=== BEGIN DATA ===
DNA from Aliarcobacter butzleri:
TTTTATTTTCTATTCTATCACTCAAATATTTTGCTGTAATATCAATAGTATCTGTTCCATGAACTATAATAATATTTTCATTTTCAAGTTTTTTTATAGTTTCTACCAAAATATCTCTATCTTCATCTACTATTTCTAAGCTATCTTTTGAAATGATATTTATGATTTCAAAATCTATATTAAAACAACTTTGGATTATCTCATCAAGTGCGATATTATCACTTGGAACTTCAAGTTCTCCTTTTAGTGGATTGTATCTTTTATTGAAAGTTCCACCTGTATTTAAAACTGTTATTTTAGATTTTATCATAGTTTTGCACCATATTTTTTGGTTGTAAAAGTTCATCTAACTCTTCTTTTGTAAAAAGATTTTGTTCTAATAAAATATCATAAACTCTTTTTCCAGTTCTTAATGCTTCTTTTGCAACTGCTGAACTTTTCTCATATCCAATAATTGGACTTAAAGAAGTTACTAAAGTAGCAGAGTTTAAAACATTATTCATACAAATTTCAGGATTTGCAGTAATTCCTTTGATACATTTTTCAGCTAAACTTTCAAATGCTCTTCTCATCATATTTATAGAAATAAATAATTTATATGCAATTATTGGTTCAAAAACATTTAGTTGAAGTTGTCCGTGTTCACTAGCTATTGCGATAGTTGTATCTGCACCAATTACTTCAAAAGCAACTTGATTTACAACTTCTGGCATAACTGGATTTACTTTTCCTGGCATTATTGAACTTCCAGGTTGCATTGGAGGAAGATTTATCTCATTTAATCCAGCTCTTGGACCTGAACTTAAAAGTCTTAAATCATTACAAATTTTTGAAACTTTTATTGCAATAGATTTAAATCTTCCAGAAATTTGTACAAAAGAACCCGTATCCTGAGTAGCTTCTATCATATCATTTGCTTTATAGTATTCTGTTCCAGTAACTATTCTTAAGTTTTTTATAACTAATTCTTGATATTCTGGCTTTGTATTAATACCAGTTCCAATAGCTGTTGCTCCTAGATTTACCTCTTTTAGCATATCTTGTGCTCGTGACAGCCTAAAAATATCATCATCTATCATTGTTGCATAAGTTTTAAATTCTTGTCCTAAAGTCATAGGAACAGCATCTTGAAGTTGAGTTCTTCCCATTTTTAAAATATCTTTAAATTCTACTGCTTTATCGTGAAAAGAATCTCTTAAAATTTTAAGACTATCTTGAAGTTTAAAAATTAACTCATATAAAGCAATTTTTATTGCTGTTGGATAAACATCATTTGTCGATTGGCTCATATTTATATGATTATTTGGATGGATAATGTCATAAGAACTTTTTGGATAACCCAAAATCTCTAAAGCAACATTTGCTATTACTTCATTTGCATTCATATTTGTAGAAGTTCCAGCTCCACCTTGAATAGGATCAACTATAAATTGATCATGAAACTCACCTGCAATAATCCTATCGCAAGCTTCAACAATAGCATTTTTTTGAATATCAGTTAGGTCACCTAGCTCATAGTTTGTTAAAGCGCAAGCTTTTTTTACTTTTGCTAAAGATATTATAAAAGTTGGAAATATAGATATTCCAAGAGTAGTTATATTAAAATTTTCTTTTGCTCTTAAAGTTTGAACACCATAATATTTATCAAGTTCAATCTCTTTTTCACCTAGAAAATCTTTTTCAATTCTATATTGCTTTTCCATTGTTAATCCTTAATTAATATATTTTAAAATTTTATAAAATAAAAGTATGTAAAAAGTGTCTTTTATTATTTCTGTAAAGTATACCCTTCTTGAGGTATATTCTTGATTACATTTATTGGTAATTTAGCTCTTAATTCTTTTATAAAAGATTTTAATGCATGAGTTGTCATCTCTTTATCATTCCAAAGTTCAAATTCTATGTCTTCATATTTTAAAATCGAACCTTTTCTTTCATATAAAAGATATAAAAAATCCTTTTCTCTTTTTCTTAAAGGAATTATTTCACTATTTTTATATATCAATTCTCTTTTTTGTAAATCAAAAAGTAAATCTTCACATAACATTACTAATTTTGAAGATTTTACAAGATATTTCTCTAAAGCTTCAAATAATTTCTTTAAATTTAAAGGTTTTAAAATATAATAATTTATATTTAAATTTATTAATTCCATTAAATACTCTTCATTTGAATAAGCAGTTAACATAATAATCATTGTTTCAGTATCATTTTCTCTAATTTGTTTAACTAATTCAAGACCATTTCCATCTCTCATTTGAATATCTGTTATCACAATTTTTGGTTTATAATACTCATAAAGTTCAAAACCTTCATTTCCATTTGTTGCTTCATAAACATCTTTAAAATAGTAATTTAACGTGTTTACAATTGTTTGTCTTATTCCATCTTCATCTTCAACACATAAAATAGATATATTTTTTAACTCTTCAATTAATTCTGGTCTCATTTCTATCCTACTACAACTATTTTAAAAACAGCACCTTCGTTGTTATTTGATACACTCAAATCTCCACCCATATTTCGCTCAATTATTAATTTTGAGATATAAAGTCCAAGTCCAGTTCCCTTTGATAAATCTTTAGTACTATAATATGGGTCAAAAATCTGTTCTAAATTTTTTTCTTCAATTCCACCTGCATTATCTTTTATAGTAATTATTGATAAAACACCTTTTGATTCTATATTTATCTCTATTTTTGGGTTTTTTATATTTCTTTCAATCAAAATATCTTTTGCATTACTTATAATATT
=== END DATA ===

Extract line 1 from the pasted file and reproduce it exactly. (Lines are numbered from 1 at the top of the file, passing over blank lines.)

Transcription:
DNA from Aliarcobacter butzleri: